Mitel’s virtualized UC offering is based on the company’s Mitel Communications Director and the Mitel Applications Suite. It is designed to provide SMBs the ability to deploy UC either as premises-, hosted-, or cloud-based, or a combination; as well as in a VMware virtualized environment.
To meet the growing demand to support an increasing number of mobile employees, Mitel offers Unified Customer Advanced (UCA) included in MAS, a UC-client for the desktop and mobile devices. UCA integrates presence, IM, audio conferencing, as well as Web and video collaboration with Mitel call control capabilities. As an option, Mitel extends UC capabilities to mobile workers on smartphones or tablets.
Edwardson lists key features for SMBs from a role-based perspective including IT Manager, a simplified administration via a centralized single point of access and ability to leverage existing technology investments; Mobile Workers, the ability to work remotely on a device of choice leveraging features such as teleworking, twinning, and SIP-based mobile clients; as well as Knowledge Workers, the ability to communicate and collaborate to ensure efficient, effective decision-making by leveraging collaboration tools such as IM, presence, knowledge management, video, and audio conferencing.
The Panasonic Network Communication Platform (NCP) system is a highly-modular, all-in-one communication, collaboration, and monitoring solution that supports a variety of endpoints including IP telephones, conference phones, DECT 6.0 wireless phones, digital, and analog phones. It is designed to provide SMBs with a broad choice of options to customize a solution to best suit their unique needs. The NCP solution is also highly flexible and is developed to improve business communications workflow. The solution allows SMB users to effectively reach, serve, and retain customers by offering a combination of intelligent call routing, call center functionality, and integral desktop productivity applications.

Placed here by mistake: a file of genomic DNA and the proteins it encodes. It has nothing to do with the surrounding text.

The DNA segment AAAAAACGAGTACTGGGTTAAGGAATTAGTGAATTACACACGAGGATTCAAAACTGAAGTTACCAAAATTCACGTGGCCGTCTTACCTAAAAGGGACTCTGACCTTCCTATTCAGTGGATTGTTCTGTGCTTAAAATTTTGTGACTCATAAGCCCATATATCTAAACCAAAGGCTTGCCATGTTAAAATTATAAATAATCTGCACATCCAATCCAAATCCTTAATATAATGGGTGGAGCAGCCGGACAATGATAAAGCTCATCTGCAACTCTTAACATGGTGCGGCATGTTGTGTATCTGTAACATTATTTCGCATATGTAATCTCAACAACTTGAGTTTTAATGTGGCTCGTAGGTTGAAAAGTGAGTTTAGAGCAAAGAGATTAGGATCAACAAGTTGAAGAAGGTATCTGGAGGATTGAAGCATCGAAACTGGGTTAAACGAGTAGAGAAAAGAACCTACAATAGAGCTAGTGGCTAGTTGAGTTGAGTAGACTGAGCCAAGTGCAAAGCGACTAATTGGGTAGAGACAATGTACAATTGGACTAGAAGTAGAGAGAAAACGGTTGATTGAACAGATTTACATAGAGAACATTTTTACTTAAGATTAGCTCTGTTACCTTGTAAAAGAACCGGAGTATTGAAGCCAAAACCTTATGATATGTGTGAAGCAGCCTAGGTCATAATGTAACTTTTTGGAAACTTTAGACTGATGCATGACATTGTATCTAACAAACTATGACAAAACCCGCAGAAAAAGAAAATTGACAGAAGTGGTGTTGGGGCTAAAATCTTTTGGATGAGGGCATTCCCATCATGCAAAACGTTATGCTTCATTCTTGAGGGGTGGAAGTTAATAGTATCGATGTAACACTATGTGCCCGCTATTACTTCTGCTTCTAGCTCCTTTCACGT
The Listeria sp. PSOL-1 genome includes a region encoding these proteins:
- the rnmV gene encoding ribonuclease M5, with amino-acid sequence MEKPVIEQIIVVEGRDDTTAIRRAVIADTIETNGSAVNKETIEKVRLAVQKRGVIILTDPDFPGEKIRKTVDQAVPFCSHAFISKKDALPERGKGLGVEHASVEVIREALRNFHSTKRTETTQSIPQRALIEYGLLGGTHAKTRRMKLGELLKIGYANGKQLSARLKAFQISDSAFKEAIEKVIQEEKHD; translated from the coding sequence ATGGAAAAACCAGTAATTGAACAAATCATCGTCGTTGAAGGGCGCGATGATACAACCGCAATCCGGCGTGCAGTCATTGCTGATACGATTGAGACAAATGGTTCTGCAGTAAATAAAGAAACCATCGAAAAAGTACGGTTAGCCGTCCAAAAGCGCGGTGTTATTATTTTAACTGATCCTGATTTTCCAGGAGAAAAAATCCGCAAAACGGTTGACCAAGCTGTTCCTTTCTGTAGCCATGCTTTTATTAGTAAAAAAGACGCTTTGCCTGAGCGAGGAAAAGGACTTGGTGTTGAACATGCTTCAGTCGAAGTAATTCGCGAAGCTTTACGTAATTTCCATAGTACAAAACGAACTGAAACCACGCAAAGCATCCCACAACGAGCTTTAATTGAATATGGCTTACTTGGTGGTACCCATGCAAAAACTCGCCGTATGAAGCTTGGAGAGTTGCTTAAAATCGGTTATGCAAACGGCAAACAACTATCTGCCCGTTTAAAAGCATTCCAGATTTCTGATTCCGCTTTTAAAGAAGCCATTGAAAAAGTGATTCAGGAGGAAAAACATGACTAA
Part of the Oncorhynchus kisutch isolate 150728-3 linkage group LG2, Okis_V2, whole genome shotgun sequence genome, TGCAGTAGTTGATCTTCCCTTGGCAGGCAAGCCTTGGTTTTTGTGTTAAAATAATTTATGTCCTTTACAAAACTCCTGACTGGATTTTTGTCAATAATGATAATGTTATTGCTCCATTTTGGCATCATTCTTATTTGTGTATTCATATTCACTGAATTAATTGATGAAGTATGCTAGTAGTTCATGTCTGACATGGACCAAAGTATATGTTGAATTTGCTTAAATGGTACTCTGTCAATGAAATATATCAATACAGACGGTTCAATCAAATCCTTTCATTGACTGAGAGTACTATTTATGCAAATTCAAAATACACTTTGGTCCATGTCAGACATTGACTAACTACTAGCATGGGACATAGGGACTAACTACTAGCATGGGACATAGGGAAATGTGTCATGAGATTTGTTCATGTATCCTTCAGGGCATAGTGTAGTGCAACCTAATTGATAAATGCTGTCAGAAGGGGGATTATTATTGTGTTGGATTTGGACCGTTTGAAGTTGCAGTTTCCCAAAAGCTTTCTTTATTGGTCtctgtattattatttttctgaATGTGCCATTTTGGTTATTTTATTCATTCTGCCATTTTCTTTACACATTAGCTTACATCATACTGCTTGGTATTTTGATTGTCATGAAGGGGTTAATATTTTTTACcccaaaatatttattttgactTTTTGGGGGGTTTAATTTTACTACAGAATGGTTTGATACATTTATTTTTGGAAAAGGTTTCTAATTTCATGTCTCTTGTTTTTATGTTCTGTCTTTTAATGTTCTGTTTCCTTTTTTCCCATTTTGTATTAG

Specific advantageous features of NCP include built-in voice messaging and automated attendant functionality; advanced voicemail using optional TVA50 and TVA200 voice processing systems; mobility applications that support mobile phones as office extensions; support for remote workers and offices; access to cordless handsets; remote management, upgrades, and monitoring of phone system; desktop, network, and business application integration; Communication Assistant call management software; built-in support for Advanced IP extensions; and integrated SIP solutions via SIP trunking providers for more affordable monthly telecommunication costs.
Phonebooth offers a hosted phone system. The company’s Phonebooth OnDemand enables SMBs to sign up online and instantly set up cloud-based PBX through an online portal, select features, and go. The only physical requirement is a high-speed Internet connection and IP phones.
“The greatest benefit of a hosted VoIP phone system to SMBs is the immediacy with which they can customize and adjust their system based on business needs. As soon as they sign up, they are immediately able to log in and add or remove users and set up call groups,” explains Schaffer.
According to the company’s SMB customer base, the most valuable feature of Phonebooth OnDemand is the voice-to-text message transcription service, which sends voicemails as email attachments to a user’s inbox. Schaffer states that customers report time savings on a daily basis.
ShoreTel is a phone system provider market that recently earned Gartner’s Strong Positive rating for UC for the SMB Market. The company provides ShoreTel 13, a complete UC system that starts at about $600 per user, but varies based on the existing network equipment available to support the applications. The product integrates with mobile phones through the ShoreTel Mobility software. Up to 20,000 users are allowed on a single system.
Kagramanova says the most important phone system feature for the SMB is simple management, which helps those with a small IT department. “We have the lowest total cost of ownership because of the reduced complexity compared to other systems,” she states, offering an example. “When a company opens a new location, there is no need to buy a new system. On ShoreTel only takes a couple of minutes to configure a new site and add users to the new site—it’s so easy.”
Another advantage is scalability. The same system scales from ten to thousands of users. This means that customers will never reach the breaking point when they have to replace the system.
Many vendors provide next-generation phone systems and support to the SMB space. Changing business demands, such as the integration of mobility, enter into traditional phone systems at every scale, enabling small business owners to compete at an enterprise level.
Nov2012, Business TechEdge